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Unbeaten heavyweight Jermaine Franklin not intimidated by Rydell Booker’s experience

Photo from Franklin's Facebook
10
Apr

Jermaine Franklin admits there was a time when he was the rolly-polly kid. He was about 300 pounds when he entered high school, with a penchant for not walking away from confrontations.

He tried football for a time, before making the shift to boxing—because he loved hitting people.

He still does.

The 6-foot-1, 25-year-old heavyweight from Saginaw, Michigan, will get a change to knock around 38-year-old veteran Rydell Booker (25-1, 12 knockouts) in a 10-round undercard bout Saturday night (9:10 p.m. ET/6:10 p.m. PT) on “Showtime Boxing: Special Edition” tripleheader from the Adrian Phillips Ballroom in Boardwalk Hall in Atlantic City, featuring the undisputed women’s middleweight title fight between Claressa Shields and Christina Hammer.

Franklin (17-0, 13 KOs) will be making his national TV debut. He’s not getting too excited over it.

It’s not the first fight Franklin’s been in. That came over 13 years ago in grade school, and what led Franklin into boxing.

“I had gotten into a couple of fights in middle school and a little trouble,” Franklin recalled. “One day I came from school after getting in trouble again and my stepdad, Darwin Lamar, pulled me aside and told me, ‘If you’re going to fight, you might as well box.’ He took me up to the gym and I’ve been going ever since.”

Franklin was around 13 when Lamar took him to the Trinity Boxing Gym.

“I was like this big, little fat kid,” Franklin said, letting out a big laugh. “I used to get in a lot of fights. The kids didn’t pick on me too much. I didn’t really go on too much for that. It was kids being kids. My friends would get into trouble and I would get into it with the people who got into with my friends.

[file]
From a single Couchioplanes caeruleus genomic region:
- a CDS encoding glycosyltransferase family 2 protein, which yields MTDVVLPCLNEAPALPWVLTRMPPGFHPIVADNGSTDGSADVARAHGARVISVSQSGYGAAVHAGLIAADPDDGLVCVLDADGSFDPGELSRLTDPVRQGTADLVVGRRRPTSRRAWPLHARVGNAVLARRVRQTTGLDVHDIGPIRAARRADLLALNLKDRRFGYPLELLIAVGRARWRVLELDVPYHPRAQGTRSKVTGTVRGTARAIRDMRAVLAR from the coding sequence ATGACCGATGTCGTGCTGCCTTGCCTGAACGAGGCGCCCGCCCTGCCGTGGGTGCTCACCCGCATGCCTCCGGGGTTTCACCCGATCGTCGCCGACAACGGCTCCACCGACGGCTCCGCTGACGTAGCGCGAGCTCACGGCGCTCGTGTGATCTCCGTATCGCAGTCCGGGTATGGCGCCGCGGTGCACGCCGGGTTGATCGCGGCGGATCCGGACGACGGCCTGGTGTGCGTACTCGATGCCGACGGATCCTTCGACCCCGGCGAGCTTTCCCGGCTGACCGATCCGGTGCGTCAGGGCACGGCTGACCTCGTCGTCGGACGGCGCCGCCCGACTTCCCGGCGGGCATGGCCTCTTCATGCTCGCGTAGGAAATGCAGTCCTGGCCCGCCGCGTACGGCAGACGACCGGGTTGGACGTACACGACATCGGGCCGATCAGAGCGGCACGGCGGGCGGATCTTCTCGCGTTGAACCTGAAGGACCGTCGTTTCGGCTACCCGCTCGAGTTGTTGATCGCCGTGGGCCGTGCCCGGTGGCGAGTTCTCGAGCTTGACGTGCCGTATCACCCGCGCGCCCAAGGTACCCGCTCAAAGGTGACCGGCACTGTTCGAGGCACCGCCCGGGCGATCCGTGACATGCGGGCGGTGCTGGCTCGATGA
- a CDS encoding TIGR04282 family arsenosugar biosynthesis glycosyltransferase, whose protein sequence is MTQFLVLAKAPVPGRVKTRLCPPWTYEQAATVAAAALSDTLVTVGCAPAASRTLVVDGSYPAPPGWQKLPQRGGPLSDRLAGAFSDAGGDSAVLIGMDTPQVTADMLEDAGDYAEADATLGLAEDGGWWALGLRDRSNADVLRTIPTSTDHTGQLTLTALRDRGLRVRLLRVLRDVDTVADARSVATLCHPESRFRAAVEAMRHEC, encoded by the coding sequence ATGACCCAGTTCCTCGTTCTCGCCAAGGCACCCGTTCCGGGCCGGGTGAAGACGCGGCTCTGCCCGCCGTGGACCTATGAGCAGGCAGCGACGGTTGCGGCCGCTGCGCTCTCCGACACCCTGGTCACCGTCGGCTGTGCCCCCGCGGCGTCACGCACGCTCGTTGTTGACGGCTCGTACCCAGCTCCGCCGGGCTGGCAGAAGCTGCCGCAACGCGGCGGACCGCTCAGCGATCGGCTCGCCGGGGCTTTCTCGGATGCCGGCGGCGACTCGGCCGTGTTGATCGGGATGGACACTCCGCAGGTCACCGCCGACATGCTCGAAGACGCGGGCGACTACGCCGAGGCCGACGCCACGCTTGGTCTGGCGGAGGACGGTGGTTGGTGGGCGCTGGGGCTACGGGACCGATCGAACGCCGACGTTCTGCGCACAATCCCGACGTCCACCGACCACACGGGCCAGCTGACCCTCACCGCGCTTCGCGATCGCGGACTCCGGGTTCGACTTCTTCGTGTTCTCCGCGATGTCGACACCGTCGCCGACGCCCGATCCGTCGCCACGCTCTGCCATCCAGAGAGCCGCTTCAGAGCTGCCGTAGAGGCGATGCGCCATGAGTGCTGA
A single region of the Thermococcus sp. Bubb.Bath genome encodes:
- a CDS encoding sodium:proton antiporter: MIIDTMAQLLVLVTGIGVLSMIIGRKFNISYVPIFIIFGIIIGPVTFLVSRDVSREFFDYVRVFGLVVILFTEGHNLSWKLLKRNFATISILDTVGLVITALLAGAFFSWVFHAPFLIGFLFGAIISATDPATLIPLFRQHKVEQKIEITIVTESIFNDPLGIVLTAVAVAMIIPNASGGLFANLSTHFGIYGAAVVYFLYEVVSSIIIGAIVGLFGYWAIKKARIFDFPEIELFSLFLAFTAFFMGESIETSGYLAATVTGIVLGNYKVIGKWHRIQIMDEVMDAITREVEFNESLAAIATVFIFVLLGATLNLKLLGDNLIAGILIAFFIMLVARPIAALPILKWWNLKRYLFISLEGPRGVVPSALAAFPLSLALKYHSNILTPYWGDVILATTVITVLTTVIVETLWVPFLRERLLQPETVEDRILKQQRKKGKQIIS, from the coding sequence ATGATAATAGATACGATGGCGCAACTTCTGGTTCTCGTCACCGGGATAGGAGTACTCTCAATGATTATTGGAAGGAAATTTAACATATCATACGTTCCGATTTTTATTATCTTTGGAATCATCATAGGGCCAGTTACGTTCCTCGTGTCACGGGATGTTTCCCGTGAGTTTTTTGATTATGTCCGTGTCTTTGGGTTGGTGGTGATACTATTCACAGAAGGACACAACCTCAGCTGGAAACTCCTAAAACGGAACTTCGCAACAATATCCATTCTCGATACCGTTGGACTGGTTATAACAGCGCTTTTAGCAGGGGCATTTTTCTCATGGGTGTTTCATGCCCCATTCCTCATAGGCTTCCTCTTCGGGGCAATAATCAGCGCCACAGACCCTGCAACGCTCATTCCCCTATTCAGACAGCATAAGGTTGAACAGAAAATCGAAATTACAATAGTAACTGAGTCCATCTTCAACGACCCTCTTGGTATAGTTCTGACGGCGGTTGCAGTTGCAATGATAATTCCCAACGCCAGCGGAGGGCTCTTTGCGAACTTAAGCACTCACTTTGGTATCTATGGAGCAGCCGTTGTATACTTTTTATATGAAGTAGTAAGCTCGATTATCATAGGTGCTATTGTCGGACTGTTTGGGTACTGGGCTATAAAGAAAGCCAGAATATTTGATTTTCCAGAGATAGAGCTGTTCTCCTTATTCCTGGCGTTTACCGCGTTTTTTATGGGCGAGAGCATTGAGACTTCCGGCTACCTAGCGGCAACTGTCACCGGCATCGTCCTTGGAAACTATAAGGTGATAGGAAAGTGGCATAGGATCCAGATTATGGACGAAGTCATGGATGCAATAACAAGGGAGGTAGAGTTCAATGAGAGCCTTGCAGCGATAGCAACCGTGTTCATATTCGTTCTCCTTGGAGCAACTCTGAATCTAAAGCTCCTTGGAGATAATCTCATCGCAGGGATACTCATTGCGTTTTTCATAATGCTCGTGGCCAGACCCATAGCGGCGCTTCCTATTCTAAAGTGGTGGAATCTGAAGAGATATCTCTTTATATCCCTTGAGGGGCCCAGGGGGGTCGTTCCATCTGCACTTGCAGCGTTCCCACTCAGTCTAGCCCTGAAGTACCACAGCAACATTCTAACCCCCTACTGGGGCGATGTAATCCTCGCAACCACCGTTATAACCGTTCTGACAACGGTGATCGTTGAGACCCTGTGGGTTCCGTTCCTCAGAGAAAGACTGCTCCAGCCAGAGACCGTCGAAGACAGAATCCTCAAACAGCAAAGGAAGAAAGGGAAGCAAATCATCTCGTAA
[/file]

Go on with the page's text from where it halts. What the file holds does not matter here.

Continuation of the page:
“I was about 200 pounds when I got to high school. I played football my freshman year, and once they put me on the offensive line, that was it for me. I wanted to hit someone. By sophomore year, I was around 5-11, 300 pounds. Boxing kind of helped me lose the weight, but after I graduated high school, I got up every day working out going crazy.”

That “crazy” discipline chopped off serious weight. Franklin dabbled into the amateur ranks, with around 36 bouts. In 2013, he reached the National Golden Gloves tournament. In 2014, he began noticing he had some talent and decided to turn pro in 2015.

“I was a real gym rat, I loved it, being around boxing,” said Franklin, who is trained by Jesse Addison and aided by Lorenzo Reynolds. “That’s the crazy part, I love the sport and I love to fight. If I didn’t get paid, boxing would still be a hobby that I would do. I train for long fights.”

Booker’s one pro loss came to James Toney—15 years ago, when Franklin was still punching out grade schoolers. But Franklin isn’t intimidated by Booker’s years of experience.

“I know how Booker tries to fight, he’s one of these guys who likes to keep space and use his footwork,” Franklin said. “But I’m a warrior. I can box, I can use angles. I have power and speed. My plan is to take him out of his game plan and fight my fight.”

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